In their field guide, the Loflins group grasses according to seven basic types of seedheads (also called the inflorescence): 

* Spike  Canada wildrye

* Spicate raceme  Little bluestem

* Panicle of digitate spicate branches   Bermudagrass

* Panicle of alternate spicate branches   Texas grama

* Panicle of vericillate spicate banches   Hairy crabgrass

* Contracted panicle   Bushy bluestem

* Open panicle  Broadleaf woodoats  

After our class and picnic lunches, we loaded up cars and drove a short ways on RR 1174 to the Doeskin Ranch Trails (part of the Balcones Canyonlands NRW), where we had a field excursion with Loflin. Time for photos!

We're about to start off down the trail.

Posted map of the Doeskin Ranch Trails.
Our first grass to ID was Virginia wildrye.

Rescuegrass grows in a large patch along the trail.

Is it johnsongrass or not? Opinions varied.

Loflin had us scratching our heads over this grass for a while.

Ed and Kay concurred that it was purpletop grass.

Wayne's taking notes on his clipboard.

Grasses look different at different times of the year. Pat examines this lovely seedhead, which was IDed as Texas wintergrass.

Loflin went off trail at times in search of native grasses.

He explained seedhead structures in more detail.

Pete and Fred flip through Loflin's field guide in search of a grass ID. Ken in the background conducts his own search.

Landscapes at the Doeskin Ranch are beautiful.

Whenever shade trees happened along, we all dove under them.

After a controlled burn, new plant life–such as blackfoot daisies and Engelmann daisies– is emerging from this field. 

Bunches of little bluestem are coming back strong.

My mystery grass that didn't get IDed.

Under junipers, Loflin pointed out vine mesquite grass.

Follow the leader.

In an open field, we found threeawn grama and rosettegrass.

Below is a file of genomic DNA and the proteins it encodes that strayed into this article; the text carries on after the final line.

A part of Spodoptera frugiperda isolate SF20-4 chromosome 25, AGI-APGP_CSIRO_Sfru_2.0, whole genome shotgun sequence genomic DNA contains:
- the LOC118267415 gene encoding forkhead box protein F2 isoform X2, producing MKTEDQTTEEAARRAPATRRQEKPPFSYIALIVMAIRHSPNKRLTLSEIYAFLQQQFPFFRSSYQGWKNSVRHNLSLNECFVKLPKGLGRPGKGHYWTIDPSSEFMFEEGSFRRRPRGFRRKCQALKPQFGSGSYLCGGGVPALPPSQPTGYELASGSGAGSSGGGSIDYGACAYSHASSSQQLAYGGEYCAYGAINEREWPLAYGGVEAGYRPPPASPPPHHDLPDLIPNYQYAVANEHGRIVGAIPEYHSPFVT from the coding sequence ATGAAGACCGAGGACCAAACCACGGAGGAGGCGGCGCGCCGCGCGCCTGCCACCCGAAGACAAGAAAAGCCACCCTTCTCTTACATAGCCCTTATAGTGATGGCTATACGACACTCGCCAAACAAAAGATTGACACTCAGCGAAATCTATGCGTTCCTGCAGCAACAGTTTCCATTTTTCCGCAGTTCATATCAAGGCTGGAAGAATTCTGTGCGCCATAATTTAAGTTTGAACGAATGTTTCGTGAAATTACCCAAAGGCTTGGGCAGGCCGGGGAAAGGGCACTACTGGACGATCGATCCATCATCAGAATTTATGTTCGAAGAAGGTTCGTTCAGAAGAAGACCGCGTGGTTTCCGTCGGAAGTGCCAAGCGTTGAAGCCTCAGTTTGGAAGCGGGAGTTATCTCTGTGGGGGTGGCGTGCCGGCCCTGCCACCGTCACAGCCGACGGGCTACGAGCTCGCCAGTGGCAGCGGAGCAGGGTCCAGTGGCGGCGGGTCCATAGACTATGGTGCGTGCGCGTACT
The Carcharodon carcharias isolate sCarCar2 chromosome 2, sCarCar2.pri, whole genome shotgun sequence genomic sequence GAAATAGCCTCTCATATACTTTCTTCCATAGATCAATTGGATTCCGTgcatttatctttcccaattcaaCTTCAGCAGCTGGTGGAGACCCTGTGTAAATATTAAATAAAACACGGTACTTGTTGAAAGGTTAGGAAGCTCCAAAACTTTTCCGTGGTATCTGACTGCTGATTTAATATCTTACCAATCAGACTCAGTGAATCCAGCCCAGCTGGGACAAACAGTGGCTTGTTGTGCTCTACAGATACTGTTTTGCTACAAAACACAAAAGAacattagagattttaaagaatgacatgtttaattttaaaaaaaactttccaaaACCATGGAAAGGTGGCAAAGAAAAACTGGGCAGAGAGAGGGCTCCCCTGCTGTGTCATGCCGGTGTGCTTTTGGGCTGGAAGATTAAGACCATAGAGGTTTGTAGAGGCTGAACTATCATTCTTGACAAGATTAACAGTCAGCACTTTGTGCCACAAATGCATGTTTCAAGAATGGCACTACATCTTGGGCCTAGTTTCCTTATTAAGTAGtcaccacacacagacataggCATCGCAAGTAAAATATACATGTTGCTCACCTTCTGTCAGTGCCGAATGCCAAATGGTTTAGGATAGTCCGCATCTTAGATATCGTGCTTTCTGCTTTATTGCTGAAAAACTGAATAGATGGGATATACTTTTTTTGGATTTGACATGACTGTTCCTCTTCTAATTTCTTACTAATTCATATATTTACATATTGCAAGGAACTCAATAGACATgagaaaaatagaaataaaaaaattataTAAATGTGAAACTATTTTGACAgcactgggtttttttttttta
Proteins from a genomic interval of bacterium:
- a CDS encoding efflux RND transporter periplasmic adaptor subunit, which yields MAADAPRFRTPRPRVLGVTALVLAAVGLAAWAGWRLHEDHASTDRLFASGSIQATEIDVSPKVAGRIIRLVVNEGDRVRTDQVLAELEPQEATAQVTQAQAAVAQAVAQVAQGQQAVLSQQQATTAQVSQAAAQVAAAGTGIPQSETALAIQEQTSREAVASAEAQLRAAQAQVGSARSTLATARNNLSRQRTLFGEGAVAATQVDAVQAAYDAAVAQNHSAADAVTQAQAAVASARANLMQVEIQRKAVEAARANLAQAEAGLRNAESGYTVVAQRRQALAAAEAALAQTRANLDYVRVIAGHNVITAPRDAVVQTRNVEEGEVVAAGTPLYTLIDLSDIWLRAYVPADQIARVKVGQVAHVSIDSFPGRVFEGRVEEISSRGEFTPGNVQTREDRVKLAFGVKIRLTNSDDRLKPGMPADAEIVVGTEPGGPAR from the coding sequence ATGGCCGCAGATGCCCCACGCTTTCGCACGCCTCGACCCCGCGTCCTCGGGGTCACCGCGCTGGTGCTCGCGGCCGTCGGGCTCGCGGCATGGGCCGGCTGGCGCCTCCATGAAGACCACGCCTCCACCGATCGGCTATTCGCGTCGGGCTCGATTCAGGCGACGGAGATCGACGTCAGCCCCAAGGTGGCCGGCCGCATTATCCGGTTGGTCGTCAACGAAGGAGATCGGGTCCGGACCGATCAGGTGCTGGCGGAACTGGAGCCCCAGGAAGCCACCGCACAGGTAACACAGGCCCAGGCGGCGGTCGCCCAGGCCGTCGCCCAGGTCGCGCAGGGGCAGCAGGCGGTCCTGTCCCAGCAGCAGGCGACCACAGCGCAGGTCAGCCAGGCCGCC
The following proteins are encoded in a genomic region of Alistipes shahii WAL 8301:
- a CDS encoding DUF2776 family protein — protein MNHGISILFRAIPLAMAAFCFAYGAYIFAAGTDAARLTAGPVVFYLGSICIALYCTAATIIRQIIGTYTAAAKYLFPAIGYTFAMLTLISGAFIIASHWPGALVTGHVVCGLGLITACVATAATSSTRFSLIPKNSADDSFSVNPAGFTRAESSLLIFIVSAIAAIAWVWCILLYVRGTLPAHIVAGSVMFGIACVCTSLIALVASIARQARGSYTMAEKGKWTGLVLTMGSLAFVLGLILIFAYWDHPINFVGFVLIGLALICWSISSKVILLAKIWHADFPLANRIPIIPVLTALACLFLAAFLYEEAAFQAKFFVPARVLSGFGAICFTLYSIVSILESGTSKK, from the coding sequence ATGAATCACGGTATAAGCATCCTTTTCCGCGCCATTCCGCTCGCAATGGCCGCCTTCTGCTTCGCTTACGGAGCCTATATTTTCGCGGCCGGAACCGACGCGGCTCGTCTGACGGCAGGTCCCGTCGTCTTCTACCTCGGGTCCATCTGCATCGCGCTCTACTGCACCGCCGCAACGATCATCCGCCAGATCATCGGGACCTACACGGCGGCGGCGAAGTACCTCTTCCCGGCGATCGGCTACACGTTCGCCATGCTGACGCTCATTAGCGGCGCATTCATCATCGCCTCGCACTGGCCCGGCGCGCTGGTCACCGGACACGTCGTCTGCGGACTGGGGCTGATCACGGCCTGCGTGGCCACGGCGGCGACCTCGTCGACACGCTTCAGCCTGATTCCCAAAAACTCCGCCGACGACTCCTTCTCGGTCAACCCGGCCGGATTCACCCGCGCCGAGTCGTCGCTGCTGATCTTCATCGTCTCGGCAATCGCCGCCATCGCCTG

We're nearly done and heading back to the trailhead. After today, we're more than half done with our 11 Thursdays of classes!

What I'd assumed was a grass in our Wildscape is actually a plantain (the slender stalks above), Plantago sp.

On our field outings, we, the 20 members of the 2012 Class, because we are highly inquisitive, super-smart students who love all Texas flora and fauna, cannot help but get sidetracked by other species that we see along the way. (Hence, the occasional C'mon, folks, hurry up! from our patient leaders.) Pictured above is one of my favorite plants, sensitive briar, which I had to stop and photograph...very fast.

Our class curriculum takes us to the Childers home, where we'll learn about plant identification keys. After lunch, we'll carpool to Westcave Preserve and trek to the grotto.


Martha Herden said...

I loved these photos-people standing there looking at grasses, appearing to be in deep thought-good sign of Learning!

What hit me was the tremendous amount of rain water that can be collected-depending on what size you have. Many of these systems also have a specialized "treatment" process and my friend at church has a huge tank and she LOVES her rainwater!!

Great lesson Sheryl. Get some rest-that trail looked pretty long!

Sheryl Smith-Rodgers said...

We all get home tired from our classes, but we sure DO learn a lot!! (P.S. As I've mentioned to some folks, I've decided I might need professional that I'm learning more, I finding I have MORE to worry about, like invasive bastard cabbage and star thistle!!!!!!)

Post a Comment